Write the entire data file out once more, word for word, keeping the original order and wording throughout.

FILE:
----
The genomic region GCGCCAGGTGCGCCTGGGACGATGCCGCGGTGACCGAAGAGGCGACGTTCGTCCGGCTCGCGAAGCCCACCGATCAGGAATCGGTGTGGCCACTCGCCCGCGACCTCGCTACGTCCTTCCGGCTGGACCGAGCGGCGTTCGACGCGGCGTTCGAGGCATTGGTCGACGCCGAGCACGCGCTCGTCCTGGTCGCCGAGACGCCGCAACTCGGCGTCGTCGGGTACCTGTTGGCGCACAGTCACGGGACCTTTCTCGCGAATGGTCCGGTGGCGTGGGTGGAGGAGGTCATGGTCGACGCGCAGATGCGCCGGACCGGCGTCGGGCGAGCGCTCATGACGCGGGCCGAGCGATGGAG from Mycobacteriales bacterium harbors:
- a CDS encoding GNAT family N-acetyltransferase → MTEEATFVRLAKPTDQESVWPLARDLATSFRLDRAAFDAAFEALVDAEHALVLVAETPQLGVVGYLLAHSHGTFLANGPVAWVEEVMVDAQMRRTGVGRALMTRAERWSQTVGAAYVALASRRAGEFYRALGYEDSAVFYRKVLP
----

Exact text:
The genomic region GCGCCAGGTGCGCCTGGGACGATGCCGCGGTGACCGAAGAGGCGACGTTCGTCCGGCTCGCGAAGCCCACCGATCAGGAATCGGTGTGGCCACTCGCCCGCGACCTCGCTACGTCCTTCCGGCTGGACCGAGCGGCGTTCGACGCGGCGTTCGAGGCATTGGTCGACGCCGAGCACGCGCTCGTCCTGGTCGCCGAGACGCCGCAACTCGGCGTCGTCGGGTACCTGTTGGCGCACAGTCACGGGACCTTTCTCGCGAATGGTCCGGTGGCGTGGGTGGAGGAGGTCATGGTCGACGCGCAGATGCGCCGGACCGGCGTCGGGCGAGCGCTCATGACGCGGGCCGAGCGATGGAG from Mycobacteriales bacterium harbors:
- a CDS encoding GNAT family N-acetyltransferase → MTEEATFVRLAKPTDQESVWPLARDLATSFRLDRAAFDAAFEALVDAEHALVLVAETPQLGVVGYLLAHSHGTFLANGPVAWVEEVMVDAQMRRTGVGRALMTRAERWSQTVGAAYVALASRRAGEFYRALGYEDSAVFYRKVLP